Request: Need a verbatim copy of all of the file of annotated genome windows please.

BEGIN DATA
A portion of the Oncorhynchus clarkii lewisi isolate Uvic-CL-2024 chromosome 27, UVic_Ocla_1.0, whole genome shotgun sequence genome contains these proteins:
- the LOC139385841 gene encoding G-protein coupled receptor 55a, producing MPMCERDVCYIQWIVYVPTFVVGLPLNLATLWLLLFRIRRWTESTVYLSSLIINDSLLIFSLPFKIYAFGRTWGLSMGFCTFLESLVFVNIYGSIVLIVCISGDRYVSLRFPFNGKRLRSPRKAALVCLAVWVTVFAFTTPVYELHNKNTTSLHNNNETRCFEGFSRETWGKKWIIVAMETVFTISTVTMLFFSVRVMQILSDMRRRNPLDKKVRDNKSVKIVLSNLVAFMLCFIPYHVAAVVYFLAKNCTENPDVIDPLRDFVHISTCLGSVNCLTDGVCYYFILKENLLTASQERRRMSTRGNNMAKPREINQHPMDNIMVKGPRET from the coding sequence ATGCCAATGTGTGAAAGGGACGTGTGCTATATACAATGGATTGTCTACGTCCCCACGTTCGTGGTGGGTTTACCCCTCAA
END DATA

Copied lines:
A portion of the Oncorhynchus clarkii lewisi isolate Uvic-CL-2024 chromosome 27, UVic_Ocla_1.0, whole genome shotgun sequence genome contains these proteins:
- the LOC139385841 gene encoding G-protein coupled receptor 55a, producing MPMCERDVCYIQWIVYVPTFVVGLPLNLATLWLLLFRIRRWTESTVYLSSLIINDSLLIFSLPFKIYAFGRTWGLSMGFCTFLESLVFVNIYGSIVLIVCISGDRYVSLRFPFNGKRLRSPRKAALVCLAVWVTVFAFTTPVYELHNKNTTSLHNNNETRCFEGFSRETWGKKWIIVAMETVFTISTVTMLFFSVRVMQILSDMRRRNPLDKKVRDNKSVKIVLSNLVAFMLCFIPYHVAAVVYFLAKNCTENPDVIDPLRDFVHISTCLGSVNCLTDGVCYYFILKENLLTASQERRRMSTRGNNMAKPREINQHPMDNIMVKGPRET from the coding sequence ATGCCAATGTGTGAAAGGGACGTGTGCTATATACAATGGATTGTCTACGTCCCCACGTTCGTGGTGGGTTTACCCCTCAA